I tried another Mind Mapping program, Inspiration Lite, to put Connected Learning in perspective. I like some aspects of the program. It is simple to add branches and intuitive about getting a cursor to pop up for typing. If you choose a template, you cannot eliminate branches in the FREE version. I ended up using a blank template. I liked adding only the branches I needed. It made more sense because I put the connections together from scratch. Erasing in Inspiration, in general, is more complicated then I prefer.
To summarize Connected Learning: it is multigenerational, social learning about an academic subject culminated by creating a product to be shared.
An area that is most familiar is "peer supported" learning. My son took professional guitar lessons at age 8. He didn't enjoy them, and he stopped. He took "Beginning Guitar" at school in 8th grade and loved it. There, he had buddies to learn from. They hung out an practiced for hours. In high school he took professional guitar lessons again (mostly to undo bad habits learned from his peers and from winging it!) and his skill grew exponentially. The same kind of thing happened in my backyard when I was growing up. We traded songs, gymnastics skills, and ice skating tips we had learned from others and we all grew and had tons of fun at the same time.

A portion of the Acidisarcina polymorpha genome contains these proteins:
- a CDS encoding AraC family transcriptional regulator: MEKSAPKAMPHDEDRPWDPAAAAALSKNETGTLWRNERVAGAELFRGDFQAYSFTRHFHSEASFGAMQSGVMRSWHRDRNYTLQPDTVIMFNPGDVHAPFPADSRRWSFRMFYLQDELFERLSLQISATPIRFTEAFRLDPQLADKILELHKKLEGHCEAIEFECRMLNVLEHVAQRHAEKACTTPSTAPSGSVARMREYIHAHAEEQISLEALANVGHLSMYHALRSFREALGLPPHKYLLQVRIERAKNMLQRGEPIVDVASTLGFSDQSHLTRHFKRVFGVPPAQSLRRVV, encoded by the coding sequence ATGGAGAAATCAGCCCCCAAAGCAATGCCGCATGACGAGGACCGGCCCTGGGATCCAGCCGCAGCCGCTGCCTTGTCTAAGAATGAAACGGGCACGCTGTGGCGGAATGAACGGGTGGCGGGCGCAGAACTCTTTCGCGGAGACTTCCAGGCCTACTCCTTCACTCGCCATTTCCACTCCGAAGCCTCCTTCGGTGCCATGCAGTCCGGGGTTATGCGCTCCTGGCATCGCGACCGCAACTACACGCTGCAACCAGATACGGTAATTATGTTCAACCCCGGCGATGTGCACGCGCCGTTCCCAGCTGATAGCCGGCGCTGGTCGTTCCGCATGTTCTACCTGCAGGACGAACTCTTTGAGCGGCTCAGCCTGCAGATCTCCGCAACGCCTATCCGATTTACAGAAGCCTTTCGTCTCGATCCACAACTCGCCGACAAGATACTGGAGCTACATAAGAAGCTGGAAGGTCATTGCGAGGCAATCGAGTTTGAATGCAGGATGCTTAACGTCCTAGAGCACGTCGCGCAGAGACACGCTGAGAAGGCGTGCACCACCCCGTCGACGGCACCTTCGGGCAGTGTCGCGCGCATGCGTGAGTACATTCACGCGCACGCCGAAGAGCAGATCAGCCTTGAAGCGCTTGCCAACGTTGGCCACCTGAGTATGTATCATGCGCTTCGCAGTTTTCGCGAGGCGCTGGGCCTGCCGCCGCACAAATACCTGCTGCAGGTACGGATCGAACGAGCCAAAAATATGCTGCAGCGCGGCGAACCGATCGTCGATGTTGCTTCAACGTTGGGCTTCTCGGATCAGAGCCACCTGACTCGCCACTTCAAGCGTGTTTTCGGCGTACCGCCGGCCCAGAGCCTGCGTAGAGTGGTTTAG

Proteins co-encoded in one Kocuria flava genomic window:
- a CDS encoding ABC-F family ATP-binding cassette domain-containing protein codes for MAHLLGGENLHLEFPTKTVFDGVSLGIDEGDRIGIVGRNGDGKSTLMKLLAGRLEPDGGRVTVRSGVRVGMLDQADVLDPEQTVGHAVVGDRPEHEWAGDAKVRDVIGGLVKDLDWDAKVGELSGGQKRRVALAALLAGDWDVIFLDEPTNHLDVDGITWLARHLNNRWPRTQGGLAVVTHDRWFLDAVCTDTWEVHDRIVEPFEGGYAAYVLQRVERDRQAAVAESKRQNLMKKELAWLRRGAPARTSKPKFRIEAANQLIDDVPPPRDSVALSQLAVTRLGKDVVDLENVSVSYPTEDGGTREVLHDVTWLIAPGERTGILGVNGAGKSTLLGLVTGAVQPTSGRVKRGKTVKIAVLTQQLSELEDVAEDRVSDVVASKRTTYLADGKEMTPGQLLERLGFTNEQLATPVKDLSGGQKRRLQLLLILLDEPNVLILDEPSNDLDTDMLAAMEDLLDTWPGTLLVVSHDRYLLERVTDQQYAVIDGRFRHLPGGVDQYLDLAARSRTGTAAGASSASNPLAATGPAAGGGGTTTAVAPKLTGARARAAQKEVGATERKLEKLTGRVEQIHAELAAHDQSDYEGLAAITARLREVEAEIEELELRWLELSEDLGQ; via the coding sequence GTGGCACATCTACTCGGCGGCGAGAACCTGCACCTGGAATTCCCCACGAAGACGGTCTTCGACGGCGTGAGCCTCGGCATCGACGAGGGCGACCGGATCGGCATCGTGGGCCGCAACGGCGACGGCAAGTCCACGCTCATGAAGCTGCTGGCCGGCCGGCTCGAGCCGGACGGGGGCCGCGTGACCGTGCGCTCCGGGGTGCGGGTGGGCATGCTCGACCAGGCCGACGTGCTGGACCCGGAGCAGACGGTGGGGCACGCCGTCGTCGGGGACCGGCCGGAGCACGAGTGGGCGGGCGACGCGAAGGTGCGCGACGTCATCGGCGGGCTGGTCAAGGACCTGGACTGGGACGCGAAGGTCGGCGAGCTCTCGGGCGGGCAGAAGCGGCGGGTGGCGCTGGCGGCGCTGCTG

I also connected with the "production centered" learning. In order to create something meaningful, one must have knowledge, but also skills to make the knowledge meaningful to others. It is said that teaching is the best way to learn something. Creating a project to be shared is teaching, therefore a strong way to learn.